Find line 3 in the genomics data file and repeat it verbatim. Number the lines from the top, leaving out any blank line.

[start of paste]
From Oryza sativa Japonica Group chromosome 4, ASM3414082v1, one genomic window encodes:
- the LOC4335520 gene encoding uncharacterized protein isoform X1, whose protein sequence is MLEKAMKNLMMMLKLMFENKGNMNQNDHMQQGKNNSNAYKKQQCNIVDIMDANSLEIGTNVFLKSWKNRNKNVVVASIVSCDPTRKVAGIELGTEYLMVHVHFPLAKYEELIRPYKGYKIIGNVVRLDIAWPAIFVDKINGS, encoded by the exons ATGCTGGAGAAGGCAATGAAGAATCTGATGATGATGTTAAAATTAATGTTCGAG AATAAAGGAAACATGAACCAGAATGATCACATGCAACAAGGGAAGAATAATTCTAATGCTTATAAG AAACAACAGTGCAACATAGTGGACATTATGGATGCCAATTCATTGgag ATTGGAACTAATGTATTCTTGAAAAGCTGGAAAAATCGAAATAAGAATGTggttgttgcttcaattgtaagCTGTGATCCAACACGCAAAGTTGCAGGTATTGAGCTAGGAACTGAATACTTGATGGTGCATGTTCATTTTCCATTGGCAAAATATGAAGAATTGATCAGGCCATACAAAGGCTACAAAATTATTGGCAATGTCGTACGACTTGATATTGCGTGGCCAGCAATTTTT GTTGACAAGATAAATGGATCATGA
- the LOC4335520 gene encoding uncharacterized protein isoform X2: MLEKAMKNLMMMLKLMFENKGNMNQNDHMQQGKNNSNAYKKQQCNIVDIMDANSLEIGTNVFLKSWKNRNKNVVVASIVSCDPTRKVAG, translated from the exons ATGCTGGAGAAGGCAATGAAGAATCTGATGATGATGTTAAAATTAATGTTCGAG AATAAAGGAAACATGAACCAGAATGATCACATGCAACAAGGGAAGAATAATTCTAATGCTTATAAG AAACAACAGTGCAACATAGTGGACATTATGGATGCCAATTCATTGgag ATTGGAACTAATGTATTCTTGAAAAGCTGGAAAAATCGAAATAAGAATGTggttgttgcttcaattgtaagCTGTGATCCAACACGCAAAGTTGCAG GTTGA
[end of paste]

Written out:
- the LOC4335520 gene encoding uncharacterized protein isoform X2: MLEKAMKNLMMMLKLMFENKGNMNQNDHMQQGKNNSNAYKKQQCNIVDIMDANSLEIGTNVFLKSWKNRNKNVVVASIVSCDPTRKVAG, translated from the exons ATGCTGGAGAAGGCAATGAAGAATCTGATGATGATGTTAAAATTAATGTTCGAG AATAAAGGAAACATGAACCAGAATGATCACATGCAACAAGGGAAGAATAATTCTAATGCTTATAAG AAACAACAGTGCAACATAGTGGACATTATGGATGCCAATTCATTGgag ATTGGAACTAATGTATTCTTGAAAAGCTGGAAAAATCGAAATAAGAATGTggttgttgcttcaattgtaagCTGTGATCCAACACGCAAAGTTGCAG GTTGA